Raymond Leslie Buell, Class of 1914

September 02, 2005
Santa Paula High School
By B. J. Harding, President, SPUHS Alumni Association Born in Chicago to Henry C. and Laura Mohler Buell, Raymond and his sister Margaret came to Santa Paula where their father served as the minister at the Presbyterian Church. The children attended grammar school here, and Raymond entered SPUHS in 1910.In high school, Raymond served as manager of the basketball team, a meber of the tennis team, and on the publication committee. The institution of self-government at SPUHS was largely due to Ray’s efforts, and he served as president of the Student Government. He was also the lead actor in the class plays.Following graduation, Ray went to Occidental College in Los Angeles, where he graduated with honors in 1918. He served in World War II as sergeant in the Ordnance Department. Following his service, he went to the University of Grenoble, France, where he wrote his first book, “Contemporary French Politics” in 1920.Returning to the U.S., Ray received his master’s at Princeton University and his Ph.D. in 1922. In 1920, he served as assistant professor of history and economics at Occidental College, and in the summer of 1923 he lectured on government at Harvard University. His book, “International Relations,” published in 1925, became the textbook on that subject.In 1925, Buell went to Africa to study political, economic and social conditions and wrote “The Native Problem in Africa” (two volumes). In 1927 he became the research director of the Foreign Policy Association, a national organization headquartered in New York City, and served as president from 1933 to 1939. In 1934, he investigated conditions in Cuba and published “Problems of the New Cuba” in 1935. He was awarded the degree of LL.D by Miami University and by Occidental College.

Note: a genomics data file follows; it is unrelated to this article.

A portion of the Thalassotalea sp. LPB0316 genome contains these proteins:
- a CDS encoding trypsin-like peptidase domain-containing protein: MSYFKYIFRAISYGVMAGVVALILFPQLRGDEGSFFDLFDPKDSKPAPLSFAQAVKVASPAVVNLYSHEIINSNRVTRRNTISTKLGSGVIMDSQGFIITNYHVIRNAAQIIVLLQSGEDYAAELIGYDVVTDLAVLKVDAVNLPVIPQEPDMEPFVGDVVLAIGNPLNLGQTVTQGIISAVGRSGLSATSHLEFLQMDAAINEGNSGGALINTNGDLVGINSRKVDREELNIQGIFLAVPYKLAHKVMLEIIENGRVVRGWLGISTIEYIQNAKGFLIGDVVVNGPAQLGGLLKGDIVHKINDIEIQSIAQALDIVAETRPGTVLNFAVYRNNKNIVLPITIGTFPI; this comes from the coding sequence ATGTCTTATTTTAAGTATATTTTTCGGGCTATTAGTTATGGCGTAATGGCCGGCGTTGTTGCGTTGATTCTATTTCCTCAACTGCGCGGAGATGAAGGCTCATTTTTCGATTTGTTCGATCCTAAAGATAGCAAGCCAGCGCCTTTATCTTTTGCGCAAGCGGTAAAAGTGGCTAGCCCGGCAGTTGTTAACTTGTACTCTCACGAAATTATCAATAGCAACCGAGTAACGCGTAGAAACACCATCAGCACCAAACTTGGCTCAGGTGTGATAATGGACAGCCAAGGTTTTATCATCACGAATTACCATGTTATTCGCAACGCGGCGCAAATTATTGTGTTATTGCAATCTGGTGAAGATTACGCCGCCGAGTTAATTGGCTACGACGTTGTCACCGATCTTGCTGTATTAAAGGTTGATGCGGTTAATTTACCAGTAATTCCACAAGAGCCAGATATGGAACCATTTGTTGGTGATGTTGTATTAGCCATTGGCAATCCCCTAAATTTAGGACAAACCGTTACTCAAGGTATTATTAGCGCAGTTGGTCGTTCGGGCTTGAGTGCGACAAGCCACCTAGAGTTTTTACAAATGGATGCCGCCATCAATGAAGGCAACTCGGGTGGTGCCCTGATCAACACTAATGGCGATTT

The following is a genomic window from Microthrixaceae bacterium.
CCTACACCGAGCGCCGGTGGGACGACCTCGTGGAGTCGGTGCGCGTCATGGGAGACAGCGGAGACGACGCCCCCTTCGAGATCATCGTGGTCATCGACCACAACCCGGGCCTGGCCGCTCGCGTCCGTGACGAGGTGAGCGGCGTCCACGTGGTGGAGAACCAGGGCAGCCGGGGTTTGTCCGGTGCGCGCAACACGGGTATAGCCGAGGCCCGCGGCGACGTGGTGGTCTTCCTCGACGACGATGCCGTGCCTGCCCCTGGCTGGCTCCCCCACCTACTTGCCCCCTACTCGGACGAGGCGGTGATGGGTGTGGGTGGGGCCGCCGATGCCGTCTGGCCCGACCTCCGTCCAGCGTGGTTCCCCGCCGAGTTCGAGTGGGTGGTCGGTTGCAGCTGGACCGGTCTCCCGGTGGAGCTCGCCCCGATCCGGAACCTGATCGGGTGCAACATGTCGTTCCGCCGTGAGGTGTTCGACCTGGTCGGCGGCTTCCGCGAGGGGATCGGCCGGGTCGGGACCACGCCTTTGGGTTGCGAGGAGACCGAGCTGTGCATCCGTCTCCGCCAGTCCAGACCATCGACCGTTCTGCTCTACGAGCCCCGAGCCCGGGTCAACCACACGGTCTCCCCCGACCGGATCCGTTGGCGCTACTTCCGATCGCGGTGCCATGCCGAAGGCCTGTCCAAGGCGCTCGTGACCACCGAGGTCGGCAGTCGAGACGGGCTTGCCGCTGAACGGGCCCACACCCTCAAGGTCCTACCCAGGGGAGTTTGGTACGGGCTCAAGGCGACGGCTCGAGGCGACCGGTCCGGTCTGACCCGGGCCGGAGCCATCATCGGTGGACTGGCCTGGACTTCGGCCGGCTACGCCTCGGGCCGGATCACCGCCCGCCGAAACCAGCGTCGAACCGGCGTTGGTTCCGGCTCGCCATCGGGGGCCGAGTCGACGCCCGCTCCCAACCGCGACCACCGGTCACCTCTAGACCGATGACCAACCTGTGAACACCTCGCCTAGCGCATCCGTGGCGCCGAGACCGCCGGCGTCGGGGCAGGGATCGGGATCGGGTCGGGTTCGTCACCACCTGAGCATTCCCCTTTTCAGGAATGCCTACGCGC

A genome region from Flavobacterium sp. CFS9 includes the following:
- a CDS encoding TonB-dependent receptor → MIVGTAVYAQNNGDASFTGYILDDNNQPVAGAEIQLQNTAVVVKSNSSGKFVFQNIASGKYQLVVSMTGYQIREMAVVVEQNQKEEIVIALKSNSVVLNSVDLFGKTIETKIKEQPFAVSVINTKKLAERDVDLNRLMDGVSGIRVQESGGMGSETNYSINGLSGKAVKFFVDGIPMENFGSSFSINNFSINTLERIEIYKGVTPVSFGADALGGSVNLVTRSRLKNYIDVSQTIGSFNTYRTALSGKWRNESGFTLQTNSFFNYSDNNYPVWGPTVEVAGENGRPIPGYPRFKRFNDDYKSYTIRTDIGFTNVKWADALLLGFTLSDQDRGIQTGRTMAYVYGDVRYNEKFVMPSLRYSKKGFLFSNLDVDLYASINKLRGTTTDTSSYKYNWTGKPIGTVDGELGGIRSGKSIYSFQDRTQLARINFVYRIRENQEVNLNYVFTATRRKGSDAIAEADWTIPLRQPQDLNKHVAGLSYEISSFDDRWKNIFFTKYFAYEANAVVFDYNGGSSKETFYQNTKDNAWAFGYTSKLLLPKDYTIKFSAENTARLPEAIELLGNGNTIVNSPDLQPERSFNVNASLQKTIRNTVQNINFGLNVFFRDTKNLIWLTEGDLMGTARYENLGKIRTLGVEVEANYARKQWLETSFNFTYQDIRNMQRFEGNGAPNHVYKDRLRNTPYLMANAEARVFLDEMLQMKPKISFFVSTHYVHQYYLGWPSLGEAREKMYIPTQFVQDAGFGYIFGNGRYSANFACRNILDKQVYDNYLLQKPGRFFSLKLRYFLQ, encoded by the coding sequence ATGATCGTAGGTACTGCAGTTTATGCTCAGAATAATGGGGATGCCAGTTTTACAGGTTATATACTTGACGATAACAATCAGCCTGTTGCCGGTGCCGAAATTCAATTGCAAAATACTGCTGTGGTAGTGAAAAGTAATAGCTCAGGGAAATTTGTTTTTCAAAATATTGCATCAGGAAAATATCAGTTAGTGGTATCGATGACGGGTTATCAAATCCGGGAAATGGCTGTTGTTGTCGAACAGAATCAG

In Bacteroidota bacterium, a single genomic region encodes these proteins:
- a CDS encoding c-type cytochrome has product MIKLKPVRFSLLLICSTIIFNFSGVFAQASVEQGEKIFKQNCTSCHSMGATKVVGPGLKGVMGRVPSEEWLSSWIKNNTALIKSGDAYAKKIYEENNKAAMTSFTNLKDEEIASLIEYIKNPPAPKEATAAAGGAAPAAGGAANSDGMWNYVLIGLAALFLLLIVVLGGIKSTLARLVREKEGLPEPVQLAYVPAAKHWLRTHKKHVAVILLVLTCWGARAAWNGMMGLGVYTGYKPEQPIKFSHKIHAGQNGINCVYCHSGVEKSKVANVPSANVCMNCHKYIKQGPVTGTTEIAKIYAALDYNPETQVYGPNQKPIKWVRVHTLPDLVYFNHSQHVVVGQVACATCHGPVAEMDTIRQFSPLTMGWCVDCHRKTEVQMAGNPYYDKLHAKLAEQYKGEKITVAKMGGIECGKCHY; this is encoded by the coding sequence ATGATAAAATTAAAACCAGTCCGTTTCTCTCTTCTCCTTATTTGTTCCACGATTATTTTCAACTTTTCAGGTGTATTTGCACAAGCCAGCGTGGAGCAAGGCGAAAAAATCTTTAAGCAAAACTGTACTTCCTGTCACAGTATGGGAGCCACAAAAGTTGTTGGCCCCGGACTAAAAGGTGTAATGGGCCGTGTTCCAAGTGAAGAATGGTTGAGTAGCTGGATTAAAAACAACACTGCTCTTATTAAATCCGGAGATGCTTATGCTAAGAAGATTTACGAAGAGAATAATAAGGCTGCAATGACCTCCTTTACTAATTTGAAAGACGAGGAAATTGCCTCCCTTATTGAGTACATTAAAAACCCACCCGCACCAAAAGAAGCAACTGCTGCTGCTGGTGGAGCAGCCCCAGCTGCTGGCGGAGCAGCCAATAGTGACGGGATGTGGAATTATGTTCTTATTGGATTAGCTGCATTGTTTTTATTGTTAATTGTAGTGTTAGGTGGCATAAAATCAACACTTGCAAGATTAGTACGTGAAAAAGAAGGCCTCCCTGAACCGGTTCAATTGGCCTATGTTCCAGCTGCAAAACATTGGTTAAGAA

Over the next few years, he lectured at several important universities such as Columbia, Yale, Princeton, Harvard, Fletcher School of Law, Tufts and Oberlin, as well as traveling to Europe studying and writing about governments. He wrote “Poland: Key to Europe” in 1939. He then joined the staff of Time, Inc. and was round table editor of that magazine.In the 1940 presidential campaign, Ray was advisor to Wendell Wilkie on foreign affairs. His last published writings were “The Churches and World War III,” written for Theology Today, April 1946, and “A Policy for the Middle East,” which offered a policy of the Palestine problem within a regional framework.Raymond married Frances March and they had two children, Elizabeth and Henry. Before his death in 1946, Raymond had written scores of volumes on foreign affairs, and served as advisor to the editors of Time, Life and Fortune magazines.



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